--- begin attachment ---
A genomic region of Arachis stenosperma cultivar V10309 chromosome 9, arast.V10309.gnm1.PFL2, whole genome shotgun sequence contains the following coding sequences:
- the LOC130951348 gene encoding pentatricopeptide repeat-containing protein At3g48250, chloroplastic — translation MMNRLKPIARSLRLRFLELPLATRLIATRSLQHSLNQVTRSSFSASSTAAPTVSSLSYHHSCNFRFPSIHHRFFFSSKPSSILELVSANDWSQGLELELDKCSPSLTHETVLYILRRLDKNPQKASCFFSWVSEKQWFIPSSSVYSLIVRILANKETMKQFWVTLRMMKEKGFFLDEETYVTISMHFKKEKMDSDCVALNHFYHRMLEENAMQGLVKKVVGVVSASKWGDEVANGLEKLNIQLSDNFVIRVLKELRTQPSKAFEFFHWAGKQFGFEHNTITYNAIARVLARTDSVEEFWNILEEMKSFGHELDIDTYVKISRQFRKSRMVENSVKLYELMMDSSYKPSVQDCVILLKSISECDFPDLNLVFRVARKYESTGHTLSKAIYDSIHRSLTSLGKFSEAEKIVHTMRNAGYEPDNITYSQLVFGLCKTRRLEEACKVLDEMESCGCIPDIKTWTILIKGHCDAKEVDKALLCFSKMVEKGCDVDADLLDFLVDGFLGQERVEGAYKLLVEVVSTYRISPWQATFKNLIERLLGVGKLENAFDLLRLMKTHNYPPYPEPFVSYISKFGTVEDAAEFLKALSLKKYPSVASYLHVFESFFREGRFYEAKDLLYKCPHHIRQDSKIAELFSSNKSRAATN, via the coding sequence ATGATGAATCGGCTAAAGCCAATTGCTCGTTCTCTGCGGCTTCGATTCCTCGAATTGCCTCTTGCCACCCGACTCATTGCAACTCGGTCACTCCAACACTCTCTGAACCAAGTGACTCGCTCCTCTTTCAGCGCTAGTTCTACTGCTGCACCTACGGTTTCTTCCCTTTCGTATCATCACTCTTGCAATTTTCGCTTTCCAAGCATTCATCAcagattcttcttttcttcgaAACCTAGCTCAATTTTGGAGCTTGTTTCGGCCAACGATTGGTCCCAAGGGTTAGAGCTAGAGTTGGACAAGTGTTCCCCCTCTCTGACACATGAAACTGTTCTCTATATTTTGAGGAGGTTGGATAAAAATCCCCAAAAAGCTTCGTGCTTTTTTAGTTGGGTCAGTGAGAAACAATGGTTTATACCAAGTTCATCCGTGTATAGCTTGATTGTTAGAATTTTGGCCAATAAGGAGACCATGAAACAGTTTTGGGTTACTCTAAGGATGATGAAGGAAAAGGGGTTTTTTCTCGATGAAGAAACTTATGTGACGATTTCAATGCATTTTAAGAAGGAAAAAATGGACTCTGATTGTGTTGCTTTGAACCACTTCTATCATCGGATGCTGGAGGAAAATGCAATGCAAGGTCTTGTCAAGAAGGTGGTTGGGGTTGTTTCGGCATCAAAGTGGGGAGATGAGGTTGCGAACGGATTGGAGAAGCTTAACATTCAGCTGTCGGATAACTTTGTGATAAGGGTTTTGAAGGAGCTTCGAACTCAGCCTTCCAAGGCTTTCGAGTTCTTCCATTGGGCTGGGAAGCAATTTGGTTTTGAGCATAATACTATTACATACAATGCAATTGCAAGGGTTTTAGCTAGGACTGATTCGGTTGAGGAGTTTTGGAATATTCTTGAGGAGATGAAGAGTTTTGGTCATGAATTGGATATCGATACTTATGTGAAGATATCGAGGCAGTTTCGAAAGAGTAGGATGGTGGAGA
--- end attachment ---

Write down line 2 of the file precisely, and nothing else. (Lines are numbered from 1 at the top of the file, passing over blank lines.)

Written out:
- the LOC130951348 gene encoding pentatricopeptide repeat-containing protein At3g48250, chloroplastic — translation MMNRLKPIARSLRLRFLELPLATRLIATRSLQHSLNQVTRSSFSASSTAAPTVSSLSYHHSCNFRFPSIHHRFFFSSKPSSILELVSANDWSQGLELELDKCSPSLTHETVLYILRRLDKNPQKASCFFSWVSEKQWFIPSSSVYSLIVRILANKETMKQFWVTLRMMKEKGFFLDEETYVTISMHFKKEKMDSDCVALNHFYHRMLEENAMQGLVKKVVGVVSASKWGDEVANGLEKLNIQLSDNFVIRVLKELRTQPSKAFEFFHWAGKQFGFEHNTITYNAIARVLARTDSVEEFWNILEEMKSFGHELDIDTYVKISRQFRKSRMVENSVKLYELMMDSSYKPSVQDCVILLKSISECDFPDLNLVFRVARKYESTGHTLSKAIYDSIHRSLTSLGKFSEAEKIVHTMRNAGYEPDNITYSQLVFGLCKTRRLEEACKVLDEMESCGCIPDIKTWTILIKGHCDAKEVDKALLCFSKMVEKGCDVDADLLDFLVDGFLGQERVEGAYKLLVEVVSTYRISPWQATFKNLIERLLGVGKLENAFDLLRLMKTHNYPPYPEPFVSYISKFGTVEDAAEFLKALSLKKYPSVASYLHVFESFFREGRFYEAKDLLYKCPHHIRQDSKIAELFSSNKSRAATN, via the coding sequence ATGATGAATCGGCTAAAGCCAATTGCTCGTTCTCTGCGGCTTCGATTCCTCGAATTGCCTCTTGCCACCCGACTCATTGCAACTCGGTCACTCCAACACTCTCTGAACCAAGTGACTCGCTCCTCTTTCAGCGCTAGTTCTACTGCTGCACCTACGGTTTCTTCCCTTTCGTATCATCACTCTTGCAATTTTCGCTTTCCAAGCATTCATCAcagattcttcttttcttcgaAACCTAGCTCAATTTTGGAGCTTGTTTCGGCCAACGATTGGTCCCAAGGGTTAGAGCTAGAGTTGGACAAGTGTTCCCCCTCTCTGACACATGAAACTGTTCTCTATATTTTGAGGAGGTTGGATAAAAATCCCCAAAAAGCTTCGTGCTTTTTTAGTTGGGTCAGTGAGAAACAATGGTTTATACCAAGTTCATCCGTGTATAGCTTGATTGTTAGAATTTTGGCCAATAAGGAGACCATGAAACAGTTTTGGGTTACTCTAAGGATGATGAAGGAAAAGGGGTTTTTTCTCGATGAAGAAACTTATGTGACGATTTCAATGCATTTTAAGAAGGAAAAAATGGACTCTGATTGTGTTGCTTTGAACCACTTCTATCATCGGATGCTGGAGGAAAATGCAATGCAAGGTCTTGTCAAGAAGGTGGTTGGGGTTGTTTCGGCATCAAAGTGGGGAGATGAGGTTGCGAACGGATTGGAGAAGCTTAACATTCAGCTGTCGGATAACTTTGTGATAAGGGTTTTGAAGGAGCTTCGAACTCAGCCTTCCAAGGCTTTCGAGTTCTTCCATTGGGCTGGGAAGCAATTTGGTTTTGAGCATAATACTATTACATACAATGCAATTGCAAGGGTTTTAGCTAGGACTGATTCGGTTGAGGAGTTTTGGAATATTCTTGAGGAGATGAAGAGTTTTGGTCATGAATTGGATATCGATACTTATGTGAAGATATCGAGGCAGTTTCGAAAGAGTAGGATGGTGGAGA